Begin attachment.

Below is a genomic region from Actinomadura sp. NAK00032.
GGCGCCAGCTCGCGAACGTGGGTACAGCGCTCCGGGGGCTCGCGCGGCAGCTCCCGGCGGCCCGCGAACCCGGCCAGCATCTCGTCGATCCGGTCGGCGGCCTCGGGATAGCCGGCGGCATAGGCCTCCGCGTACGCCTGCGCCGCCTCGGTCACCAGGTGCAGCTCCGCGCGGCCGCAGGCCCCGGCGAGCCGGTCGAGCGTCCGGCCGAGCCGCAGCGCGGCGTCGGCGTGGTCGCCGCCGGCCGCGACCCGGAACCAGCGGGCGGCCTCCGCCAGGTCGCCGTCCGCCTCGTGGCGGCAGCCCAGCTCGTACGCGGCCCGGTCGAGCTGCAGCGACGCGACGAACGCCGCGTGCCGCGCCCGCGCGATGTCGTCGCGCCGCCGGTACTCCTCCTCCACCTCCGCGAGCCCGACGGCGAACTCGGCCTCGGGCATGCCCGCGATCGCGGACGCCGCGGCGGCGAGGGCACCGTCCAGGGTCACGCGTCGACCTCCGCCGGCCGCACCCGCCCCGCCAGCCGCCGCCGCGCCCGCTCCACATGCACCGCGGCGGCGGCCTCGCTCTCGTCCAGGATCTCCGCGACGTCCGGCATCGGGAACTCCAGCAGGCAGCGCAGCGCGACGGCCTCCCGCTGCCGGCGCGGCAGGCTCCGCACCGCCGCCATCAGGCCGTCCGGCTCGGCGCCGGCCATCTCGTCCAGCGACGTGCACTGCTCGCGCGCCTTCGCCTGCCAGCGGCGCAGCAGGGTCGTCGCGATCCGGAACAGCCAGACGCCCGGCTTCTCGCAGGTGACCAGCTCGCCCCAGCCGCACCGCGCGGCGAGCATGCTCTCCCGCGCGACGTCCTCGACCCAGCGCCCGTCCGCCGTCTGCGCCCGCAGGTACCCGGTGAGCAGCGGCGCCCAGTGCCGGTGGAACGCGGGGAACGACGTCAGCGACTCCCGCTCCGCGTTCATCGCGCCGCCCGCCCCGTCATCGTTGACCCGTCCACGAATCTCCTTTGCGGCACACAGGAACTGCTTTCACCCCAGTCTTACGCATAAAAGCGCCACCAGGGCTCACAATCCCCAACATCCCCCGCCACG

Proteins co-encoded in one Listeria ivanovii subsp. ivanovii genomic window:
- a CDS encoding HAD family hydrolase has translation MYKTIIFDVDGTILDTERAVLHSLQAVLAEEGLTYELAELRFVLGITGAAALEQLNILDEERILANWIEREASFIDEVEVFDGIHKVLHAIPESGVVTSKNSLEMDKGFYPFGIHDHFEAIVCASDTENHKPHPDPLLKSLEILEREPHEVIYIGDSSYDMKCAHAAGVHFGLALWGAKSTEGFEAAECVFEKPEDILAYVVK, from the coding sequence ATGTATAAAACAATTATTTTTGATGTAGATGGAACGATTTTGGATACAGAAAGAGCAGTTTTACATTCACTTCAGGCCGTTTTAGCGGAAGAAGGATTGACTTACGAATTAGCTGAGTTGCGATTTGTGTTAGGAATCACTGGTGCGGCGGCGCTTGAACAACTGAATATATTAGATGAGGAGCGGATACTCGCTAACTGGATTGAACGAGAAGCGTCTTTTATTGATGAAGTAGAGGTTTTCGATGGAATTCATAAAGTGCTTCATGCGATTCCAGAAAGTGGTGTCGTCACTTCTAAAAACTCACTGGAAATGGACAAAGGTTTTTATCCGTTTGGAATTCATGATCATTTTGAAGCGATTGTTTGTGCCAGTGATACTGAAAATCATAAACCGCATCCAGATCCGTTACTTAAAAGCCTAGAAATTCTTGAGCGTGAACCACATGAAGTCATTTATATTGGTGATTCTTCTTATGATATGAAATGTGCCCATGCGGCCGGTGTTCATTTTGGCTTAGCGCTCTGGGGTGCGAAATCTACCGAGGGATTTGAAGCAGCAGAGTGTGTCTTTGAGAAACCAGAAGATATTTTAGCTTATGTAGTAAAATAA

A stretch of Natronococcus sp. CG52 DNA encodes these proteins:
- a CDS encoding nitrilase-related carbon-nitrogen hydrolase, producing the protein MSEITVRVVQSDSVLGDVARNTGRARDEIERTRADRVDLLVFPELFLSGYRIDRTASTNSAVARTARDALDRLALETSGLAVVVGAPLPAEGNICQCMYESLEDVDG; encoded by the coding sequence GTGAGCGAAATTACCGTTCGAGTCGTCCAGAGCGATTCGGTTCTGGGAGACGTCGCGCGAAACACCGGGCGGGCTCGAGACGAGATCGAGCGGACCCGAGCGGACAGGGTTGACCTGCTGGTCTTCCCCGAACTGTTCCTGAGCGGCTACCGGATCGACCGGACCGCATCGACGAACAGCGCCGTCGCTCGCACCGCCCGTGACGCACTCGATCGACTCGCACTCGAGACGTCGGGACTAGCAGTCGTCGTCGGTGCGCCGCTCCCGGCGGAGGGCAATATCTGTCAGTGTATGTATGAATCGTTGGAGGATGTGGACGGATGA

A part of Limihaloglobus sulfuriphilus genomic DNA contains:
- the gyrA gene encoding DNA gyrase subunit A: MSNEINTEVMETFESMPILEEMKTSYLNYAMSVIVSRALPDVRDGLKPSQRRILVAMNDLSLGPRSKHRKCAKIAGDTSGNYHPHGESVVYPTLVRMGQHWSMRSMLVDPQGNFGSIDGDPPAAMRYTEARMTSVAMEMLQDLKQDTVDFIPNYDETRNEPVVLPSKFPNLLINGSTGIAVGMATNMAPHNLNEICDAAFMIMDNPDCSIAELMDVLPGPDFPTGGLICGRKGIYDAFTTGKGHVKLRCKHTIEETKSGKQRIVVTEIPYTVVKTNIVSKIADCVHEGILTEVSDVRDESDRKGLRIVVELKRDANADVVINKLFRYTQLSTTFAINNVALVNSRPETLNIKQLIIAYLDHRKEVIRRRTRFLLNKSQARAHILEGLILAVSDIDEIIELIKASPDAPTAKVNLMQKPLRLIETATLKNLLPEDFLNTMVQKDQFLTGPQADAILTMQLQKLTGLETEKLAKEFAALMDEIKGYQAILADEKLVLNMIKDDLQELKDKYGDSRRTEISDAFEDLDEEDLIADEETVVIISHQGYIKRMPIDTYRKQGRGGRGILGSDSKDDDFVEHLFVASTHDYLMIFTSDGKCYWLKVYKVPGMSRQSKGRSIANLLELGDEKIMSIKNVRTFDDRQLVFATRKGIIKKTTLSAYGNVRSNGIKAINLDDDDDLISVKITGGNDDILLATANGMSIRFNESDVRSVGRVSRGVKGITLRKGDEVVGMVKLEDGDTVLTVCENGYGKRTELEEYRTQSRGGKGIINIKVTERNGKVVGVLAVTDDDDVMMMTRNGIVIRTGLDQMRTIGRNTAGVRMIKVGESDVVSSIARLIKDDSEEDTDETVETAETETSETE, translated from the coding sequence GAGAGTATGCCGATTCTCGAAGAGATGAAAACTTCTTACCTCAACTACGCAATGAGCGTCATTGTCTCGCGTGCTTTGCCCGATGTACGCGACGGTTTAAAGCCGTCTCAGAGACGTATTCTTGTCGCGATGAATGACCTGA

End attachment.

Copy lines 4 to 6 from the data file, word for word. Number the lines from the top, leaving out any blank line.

- a CDS encoding HAD family hydrolase has translation MYKTIIFDVDGTILDTERAVLHSLQAVLAEEGLTYELAELRFVLGITGAAALEQLNILDEERILANWIEREASFIDEVEVFDGIHKVLHAIPESGVVTSKNSLEMDKGFYPFGIHDHFEAIVCASDTENHKPHPDPLLKSLEILEREPHEVIYIGDSSYDMKCAHAAGVHFGLALWGAKSTEGFEAAECVFEKPEDILAYVVK, from the coding sequence ATGTATAAAACAATTATTTTTGATGTAGATGGAACGATTTTGGATACAGAAAGAGCAGTTTTACATTCACTTCAGGCCGTTTTAGCGGAAGAAGGATTGACTTACGAATTAGCTGAGTTGCGATTTGTGTTAGGAATCACTGGTGCGGCGGCGCTTGAACAACTGAATATATTAGATGAGGAGCGGATACTCGCTAACTGGATTGAACGAGAAGCGTCTTTTATTGATGAAGTAGAGGTTTTCGATGGAATTCATAAAGTGCTTCATGCGATTCCAGAAAGTGGTGTCGTCACTTCTAAAAACTCACTGGAAATGGACAAAGGTTTTTATCCGTTTGGAATTCATGATCATTTTGAAGCGATTGTTTGTGCCAGTGATACTGAAAATCATAAACCGCATCCAGATCCGTTACTTAAAAGCCTAGAAATTCTTGAGCGTGAACCACATGAAGTCATTTATATTGGTGATTCTTCTTATGATATGAAATGTGCCCATGCGGCCGGTGTTCATTTTGGCTTAGCGCTCTGGGGTGCGAAATCTACCGAGGGATTTGAAGCAGCAGAGTGTGTCTTTGAGAAACCAGAAGATATTTTAGCTTATGTAGTAAAATAA

A stretch of Natronococcus sp. CG52 DNA encodes these proteins:
- a CDS encoding nitrilase-related carbon-nitrogen hydrolase, producing the protein MSEITVRVVQSDSVLGDVARNTGRARDEIERTRADRVDLLVFPELFLSGYRIDRTASTNSAVARTARDALDRLALETSGLAVVVGAPLPAEGNICQCMYESLEDVDG; encoded by the coding sequence GTGAGCGAAATTACCGTTCGAGTCGTCCAGAGCGATTCGGTTCTGGGAGACGTCGCGCGAAACACCGGGCGGGCTCGAGACGAGATCGAGCGGACCCGAGCGGACAGGGTTGACCTGCTGGTCTTCCCCGAACTGTTCCTGAGCGGCTACCGGATCGACCGGACCGCATCGACGAACAGCGCCGTCGCTCGCACCGCCCGTGACGCACTCGATCGACTCGCACTCGAGACGTCGGGACTAGCAGTCGTCGTCGGTGCGCCGCTCCCGGCGGAGGGCAATATCTGTCAGTGTATGTATGAATCGTTGGAGGATGTGGACGGATGA